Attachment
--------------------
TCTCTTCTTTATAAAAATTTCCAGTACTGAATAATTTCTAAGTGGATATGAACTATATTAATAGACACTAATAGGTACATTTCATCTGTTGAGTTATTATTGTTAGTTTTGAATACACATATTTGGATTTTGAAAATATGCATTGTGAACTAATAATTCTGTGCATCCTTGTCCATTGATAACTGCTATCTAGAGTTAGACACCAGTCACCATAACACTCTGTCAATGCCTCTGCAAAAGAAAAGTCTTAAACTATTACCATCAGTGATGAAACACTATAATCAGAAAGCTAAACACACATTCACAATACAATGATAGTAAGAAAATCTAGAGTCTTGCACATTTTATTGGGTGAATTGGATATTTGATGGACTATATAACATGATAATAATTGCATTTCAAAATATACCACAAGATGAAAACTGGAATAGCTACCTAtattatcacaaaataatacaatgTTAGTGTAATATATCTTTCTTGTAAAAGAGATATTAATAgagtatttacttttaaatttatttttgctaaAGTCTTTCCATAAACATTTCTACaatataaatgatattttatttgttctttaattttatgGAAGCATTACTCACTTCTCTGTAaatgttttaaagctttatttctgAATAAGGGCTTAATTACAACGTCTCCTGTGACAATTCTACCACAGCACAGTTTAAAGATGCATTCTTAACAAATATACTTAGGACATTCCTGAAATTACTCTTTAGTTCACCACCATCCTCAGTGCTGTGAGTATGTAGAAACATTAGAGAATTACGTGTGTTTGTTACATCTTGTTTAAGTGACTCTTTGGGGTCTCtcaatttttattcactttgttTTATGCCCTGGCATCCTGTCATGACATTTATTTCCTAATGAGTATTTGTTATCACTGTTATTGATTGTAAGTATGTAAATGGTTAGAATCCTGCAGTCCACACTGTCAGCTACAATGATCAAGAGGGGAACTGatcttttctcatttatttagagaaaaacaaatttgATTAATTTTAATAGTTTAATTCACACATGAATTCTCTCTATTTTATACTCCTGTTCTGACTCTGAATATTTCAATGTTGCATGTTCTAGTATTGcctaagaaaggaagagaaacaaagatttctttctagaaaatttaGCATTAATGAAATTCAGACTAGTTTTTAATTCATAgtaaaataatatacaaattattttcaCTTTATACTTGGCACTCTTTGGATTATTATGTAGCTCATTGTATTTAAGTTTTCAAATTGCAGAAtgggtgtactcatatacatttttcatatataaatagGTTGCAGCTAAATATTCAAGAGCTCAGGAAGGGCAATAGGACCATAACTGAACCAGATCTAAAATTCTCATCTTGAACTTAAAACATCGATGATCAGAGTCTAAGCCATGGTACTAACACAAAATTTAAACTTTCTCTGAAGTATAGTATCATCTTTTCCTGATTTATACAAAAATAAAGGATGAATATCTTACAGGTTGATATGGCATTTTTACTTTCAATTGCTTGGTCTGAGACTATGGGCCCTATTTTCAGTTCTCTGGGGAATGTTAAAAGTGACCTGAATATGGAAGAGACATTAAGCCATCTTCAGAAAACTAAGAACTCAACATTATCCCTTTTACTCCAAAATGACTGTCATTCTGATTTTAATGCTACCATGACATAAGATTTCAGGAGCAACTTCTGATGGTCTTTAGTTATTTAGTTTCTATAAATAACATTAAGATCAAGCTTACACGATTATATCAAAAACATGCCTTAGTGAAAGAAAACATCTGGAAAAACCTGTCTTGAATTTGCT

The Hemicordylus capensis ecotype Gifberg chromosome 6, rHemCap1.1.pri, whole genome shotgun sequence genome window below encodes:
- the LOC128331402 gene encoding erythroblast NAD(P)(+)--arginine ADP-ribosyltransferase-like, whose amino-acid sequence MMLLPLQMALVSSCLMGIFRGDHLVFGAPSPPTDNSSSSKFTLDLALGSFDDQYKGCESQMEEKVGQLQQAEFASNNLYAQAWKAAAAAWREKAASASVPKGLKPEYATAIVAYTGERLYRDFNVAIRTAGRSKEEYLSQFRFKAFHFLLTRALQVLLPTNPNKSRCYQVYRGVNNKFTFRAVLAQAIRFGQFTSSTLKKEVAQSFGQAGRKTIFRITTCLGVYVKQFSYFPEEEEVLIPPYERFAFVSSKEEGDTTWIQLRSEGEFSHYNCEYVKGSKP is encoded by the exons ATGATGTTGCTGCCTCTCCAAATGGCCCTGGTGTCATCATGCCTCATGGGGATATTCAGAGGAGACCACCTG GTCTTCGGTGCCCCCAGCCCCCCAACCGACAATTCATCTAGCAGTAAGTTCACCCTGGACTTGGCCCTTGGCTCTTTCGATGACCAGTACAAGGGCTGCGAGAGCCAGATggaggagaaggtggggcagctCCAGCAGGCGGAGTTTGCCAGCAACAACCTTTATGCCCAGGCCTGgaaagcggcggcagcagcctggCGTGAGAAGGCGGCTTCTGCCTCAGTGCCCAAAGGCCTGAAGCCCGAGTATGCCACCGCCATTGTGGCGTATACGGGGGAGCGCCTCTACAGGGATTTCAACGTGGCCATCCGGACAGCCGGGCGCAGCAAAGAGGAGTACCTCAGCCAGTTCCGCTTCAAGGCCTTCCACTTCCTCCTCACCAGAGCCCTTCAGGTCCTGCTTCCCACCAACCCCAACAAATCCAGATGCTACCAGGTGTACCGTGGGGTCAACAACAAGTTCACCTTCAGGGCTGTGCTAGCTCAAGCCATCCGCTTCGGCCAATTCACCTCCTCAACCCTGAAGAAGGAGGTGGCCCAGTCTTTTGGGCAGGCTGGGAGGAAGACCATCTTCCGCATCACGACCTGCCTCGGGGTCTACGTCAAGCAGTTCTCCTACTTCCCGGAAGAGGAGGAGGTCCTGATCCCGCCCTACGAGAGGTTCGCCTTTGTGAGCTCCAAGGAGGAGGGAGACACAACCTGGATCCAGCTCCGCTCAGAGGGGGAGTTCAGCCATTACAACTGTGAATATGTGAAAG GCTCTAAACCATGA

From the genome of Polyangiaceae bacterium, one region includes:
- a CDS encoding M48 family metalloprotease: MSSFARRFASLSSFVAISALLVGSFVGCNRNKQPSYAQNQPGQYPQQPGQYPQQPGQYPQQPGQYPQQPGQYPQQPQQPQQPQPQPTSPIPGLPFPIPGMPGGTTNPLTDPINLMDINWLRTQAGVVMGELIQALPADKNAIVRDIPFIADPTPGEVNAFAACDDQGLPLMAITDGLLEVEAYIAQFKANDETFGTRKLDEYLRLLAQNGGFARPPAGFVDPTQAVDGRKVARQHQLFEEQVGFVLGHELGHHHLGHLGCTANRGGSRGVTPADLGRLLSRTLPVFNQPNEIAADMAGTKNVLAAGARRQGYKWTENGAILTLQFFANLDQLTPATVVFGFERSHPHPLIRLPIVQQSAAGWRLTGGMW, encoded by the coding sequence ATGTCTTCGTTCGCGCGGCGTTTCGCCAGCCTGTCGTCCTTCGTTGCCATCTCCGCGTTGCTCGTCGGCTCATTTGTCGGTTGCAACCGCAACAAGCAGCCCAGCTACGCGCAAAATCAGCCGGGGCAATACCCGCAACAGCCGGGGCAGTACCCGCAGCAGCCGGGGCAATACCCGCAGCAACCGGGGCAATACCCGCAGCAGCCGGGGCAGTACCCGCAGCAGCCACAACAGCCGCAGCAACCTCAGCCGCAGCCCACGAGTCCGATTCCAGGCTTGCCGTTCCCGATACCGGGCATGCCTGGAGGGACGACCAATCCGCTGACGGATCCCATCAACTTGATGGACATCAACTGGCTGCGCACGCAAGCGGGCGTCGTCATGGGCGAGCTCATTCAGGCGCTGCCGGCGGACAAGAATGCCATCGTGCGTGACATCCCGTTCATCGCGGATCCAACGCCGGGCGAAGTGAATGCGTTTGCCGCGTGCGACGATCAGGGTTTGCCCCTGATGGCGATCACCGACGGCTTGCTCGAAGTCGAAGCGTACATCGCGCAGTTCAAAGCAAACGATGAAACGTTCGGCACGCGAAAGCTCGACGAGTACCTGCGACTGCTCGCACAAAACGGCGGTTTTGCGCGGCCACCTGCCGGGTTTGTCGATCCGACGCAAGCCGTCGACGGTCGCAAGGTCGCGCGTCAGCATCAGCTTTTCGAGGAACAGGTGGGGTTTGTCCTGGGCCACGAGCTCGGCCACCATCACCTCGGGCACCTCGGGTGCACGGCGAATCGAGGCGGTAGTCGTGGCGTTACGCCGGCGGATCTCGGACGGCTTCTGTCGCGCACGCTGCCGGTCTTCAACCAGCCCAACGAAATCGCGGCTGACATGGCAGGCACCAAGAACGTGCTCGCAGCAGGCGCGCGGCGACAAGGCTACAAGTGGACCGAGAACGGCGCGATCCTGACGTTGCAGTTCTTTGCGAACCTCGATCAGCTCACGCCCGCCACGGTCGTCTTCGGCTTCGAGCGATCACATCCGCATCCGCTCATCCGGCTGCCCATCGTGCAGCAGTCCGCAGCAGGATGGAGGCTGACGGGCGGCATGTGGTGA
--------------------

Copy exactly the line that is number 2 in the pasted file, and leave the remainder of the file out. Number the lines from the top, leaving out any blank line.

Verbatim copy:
The Hemicordylus capensis ecotype Gifberg chromosome 6, rHemCap1.1.pri, whole genome shotgun sequence genome window below encodes: